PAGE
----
When I was young, I used to accompany my Wan (grandmother) to the market. We lived in a predominantly Chinese community, thus the first thing we would notice at the market is the Chinese prayer altar and the smell of incense intermixed with the smells of fresh appam made to order by the Indian auntie.
Certain times of the year, there will be a Chinese opera stage blocking the entrance to the market, and the whole place will be abuzz with Cantonese and Hokkien dialects, of actors running around in costume with their faces half made up, and runner boys zig-zagging among the crowd to run errands.
The market was a humble single-storey building with a zinc roof, and was divided into sections for poultry, meat, vegetables, seafood and spices. You could find all the typical market fare, with a gerai babi hidden at the side.
Each Raya, Wan would fuss over the amount of chicken she would need to make her famous nogori-pedaih-but-with-a-Penang-twist rendang. She was also particular about the santan: It must be from that particular stall at the Chinese market as the coconut was freshly grated daily. At the front of the market steps is where one gets unlimited choices of breakfast fare. From roti canai to muar chee, chee cheong fun to putu mayam, and nasi lemak from either the Chinese auntie or the Malay makcik – one is always spoiled for choice.
Sometimes, there would be peddlers selling frogs and snakes as indulgent delicacies to the adventurous gastro-enthusiasts. On those days, I would make a beeline to the provisions store located on the row of shophouses in front of the market and refuse to even enter the market steps. My Wan would have to be convinced by the apek manning the provision store that he would keep an eye on me while she does the shopping. I would make myself useful by ticking off the grocery list or getting provisions that we needed from the store. Other times, I would simple idle around and counted the colourful display of biscuits stacked in high tins at the storefront.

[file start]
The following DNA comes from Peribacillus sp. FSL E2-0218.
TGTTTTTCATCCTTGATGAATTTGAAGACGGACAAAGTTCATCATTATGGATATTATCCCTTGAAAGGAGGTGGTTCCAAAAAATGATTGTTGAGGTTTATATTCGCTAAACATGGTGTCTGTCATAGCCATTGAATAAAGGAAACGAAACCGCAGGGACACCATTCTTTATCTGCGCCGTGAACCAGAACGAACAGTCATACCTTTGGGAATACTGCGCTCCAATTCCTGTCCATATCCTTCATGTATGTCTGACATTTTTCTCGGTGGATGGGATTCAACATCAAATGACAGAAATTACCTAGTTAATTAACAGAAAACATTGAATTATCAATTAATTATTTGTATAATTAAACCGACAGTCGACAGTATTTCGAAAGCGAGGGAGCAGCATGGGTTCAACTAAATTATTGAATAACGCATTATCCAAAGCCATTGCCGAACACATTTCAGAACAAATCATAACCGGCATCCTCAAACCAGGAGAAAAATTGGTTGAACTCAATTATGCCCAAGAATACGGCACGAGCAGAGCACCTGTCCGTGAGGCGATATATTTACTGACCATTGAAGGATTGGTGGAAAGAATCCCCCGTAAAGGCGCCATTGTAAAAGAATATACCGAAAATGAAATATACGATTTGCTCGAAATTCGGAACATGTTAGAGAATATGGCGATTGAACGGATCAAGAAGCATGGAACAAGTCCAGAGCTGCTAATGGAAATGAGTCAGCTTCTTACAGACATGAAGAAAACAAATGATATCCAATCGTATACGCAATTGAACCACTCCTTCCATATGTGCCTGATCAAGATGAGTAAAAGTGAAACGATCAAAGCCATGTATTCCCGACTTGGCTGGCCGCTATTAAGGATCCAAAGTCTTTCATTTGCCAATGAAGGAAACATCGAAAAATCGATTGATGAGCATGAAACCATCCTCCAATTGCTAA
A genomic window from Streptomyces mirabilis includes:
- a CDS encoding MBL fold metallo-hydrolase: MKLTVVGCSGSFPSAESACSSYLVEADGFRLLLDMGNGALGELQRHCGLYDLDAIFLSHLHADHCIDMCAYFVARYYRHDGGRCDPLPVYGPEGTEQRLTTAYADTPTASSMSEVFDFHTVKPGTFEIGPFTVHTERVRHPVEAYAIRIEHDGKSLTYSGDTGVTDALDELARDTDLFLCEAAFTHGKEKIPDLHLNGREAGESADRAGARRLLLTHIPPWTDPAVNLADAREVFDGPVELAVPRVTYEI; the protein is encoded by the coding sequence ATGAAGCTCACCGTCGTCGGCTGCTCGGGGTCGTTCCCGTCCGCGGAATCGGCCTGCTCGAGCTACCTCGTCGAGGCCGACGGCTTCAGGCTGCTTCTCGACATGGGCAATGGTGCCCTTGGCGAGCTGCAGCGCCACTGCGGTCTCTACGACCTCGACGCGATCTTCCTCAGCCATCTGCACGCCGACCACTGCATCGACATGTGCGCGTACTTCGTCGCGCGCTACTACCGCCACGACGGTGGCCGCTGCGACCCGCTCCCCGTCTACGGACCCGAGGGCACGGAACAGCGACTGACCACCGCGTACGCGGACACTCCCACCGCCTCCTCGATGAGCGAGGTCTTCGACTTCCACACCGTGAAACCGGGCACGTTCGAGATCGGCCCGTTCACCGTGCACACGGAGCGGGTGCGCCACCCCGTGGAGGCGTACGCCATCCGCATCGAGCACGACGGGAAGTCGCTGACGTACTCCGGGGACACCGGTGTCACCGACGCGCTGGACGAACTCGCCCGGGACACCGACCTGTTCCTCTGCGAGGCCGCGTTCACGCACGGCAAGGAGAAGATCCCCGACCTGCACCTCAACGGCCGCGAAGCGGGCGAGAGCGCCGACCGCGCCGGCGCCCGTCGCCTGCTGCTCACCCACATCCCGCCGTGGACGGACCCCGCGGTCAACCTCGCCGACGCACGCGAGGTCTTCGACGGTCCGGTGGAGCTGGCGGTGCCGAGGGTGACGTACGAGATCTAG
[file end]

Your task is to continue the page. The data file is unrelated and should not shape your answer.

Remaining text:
On days when I do take my Wan’s hand and helped her carry the initially-empty basket into market though, the scene that I greeted me was one of a wondrous buzz of activity. I vividly remember that at the poultry section, the chickens were marked with a yellow dye if they are not halal, but these chickens lay next to the halal ones.
The worker was Malay, but the stall was owned by a Chinese, hence the options. Next to this section, there were stalls selling spices such as chillies and other spices ground using a batu giling. The santan kelapa would be grated using an apparatus that’s hard to find nowadays, seen perhaps only as a sketch in Lat’s comics.
As I grew older, so did my Wan and there came the day when my Wan took my hand instead while I led her through the market to do our usual rounds. Later, I would cycle to the market alone, parking my bicycle next to the appam auntie and did the grocery shopping on my own.
I stopped going to the market completely once I entered boarding school, and my mum took over the family groceries duty. She preferred the market at the predominantly Malay neighbourhood in the next suburb, known as market orang kaya among locals, citing hygiene as the reason for her choice. – By Lyana Khairuddin